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I have to say I was pleasantly surprised by the number of comments this week, so thanks to all of you who took the time to read the articles and provide more information about the problem. As I said in my comments in the last entry, I don’t think that the majority of Japanese people realize how serious a problem this could become. Actually, I read just this morning that there has been another confrontation between Chinese and Japanese boats near the Senkaku Islands. One of the problems with this situation is that losing “face” is a big deal in Chinese culture, just as it is in Japanese culture, so there is a danger that each side will be forced to escalate the dispute little by little even though they don’t really want to just because the politicians don’t want to appear weak. I guess there is not much we can do about it as individuals, but whatever Japanese people decide to do, I hope it will be on the basis of informed decisions, and not simply because it is what “strong” politicians say that you should do. Here is some feedback on your comments.

You mean you saw your first “wild” bear??
Yes – my first wild bear.

Do you aim to reduce the number of comments!?
Are you trying to reduce the number of comments!?

By the way, the advert on the BBC has been made because British (young) people are losing interest in politics as well?
Yes, I’m afraid that is true. Many British people, especially young ones, have completely lost faith in politicians. The only people less popular than politicians now are bankers, because they are blamed for the financial crisis.

When I heard Govenor Ishihara saying he(Tokyo)would buy the Senkaku Islands, I couldn’t take it a realistic story.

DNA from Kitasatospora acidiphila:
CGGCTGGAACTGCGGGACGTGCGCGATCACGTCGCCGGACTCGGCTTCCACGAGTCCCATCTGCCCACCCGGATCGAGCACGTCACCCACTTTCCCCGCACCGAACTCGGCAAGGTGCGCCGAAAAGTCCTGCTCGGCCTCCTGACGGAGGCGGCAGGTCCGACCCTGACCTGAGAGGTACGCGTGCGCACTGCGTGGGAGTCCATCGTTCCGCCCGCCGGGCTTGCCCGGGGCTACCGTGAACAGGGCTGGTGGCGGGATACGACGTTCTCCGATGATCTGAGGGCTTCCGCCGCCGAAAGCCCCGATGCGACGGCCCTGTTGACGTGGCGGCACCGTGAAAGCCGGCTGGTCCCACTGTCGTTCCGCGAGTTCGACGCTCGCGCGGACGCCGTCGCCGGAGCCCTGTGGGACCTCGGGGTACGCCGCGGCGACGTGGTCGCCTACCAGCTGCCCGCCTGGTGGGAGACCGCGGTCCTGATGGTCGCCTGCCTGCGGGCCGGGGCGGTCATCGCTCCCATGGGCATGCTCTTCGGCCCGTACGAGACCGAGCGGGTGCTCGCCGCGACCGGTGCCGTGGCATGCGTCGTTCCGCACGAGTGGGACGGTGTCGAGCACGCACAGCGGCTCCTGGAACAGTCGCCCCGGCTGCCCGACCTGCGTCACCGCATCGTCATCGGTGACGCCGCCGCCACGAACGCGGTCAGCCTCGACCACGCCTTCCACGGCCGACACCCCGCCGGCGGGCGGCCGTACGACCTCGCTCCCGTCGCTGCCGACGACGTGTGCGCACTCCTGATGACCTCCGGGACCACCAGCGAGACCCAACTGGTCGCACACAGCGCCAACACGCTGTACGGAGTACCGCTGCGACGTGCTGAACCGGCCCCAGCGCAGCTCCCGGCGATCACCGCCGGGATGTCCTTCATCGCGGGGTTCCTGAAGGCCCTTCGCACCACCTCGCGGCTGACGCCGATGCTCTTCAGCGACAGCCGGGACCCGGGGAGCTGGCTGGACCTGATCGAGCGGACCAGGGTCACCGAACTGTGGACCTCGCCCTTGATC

… I couldn’t take it seriously.

About a month ago I saw a political commentator mentioning about that.
… talking about that. (Remember that you do not need “about” after “mention” or “discuss.”)

I learned about the problem of the northern territories in school, but I have to admit that I haven’t given much thought to it.
Nice sentence.

but I can’t accept their ribald humor sometimes….
I’m guessing that you got “ribald” from a dictionary, but it is such a rare word that I had to look it up myself! I would not recommend using it.

I just can’t understand why they can do that openly, without being ashamed… Is it just cultural differences??
I think you will find it is nothing to do with culture, and a lot to do with money and greed!

As far as I remember, there was no detail in textbooks of schools because there was censorship of them in old days in Japan,as you know.
Japanese history textbooks are still censored, aren’t they?

Most Japanese innocently take peace for granted.
I think “naively” would be more appropriate than “innocently” in this sentence.

In order to protect Japan’s sovereignty, these islands should be purchased by Tokyo and then be nationalized by the Japanese government.
Following our discussion, I now understand better what Ishihara is trying to do and why he thinks it is a good idea.

I wonder why they receive job offers like that in the first place? Why do they sign the contract?
That’s a very easy question to answer! Here are three reasons for you: money; money; money.

Because individual landowners could sell their lands to foreign people at any time they like.
But this is true about anyone who owns land privately in Japan. There is nothing to stop the owner of a big piece of land in Tokyo, Hokkaido, Okinawa, or anywhere else selling it to Chinese buyers if they want to.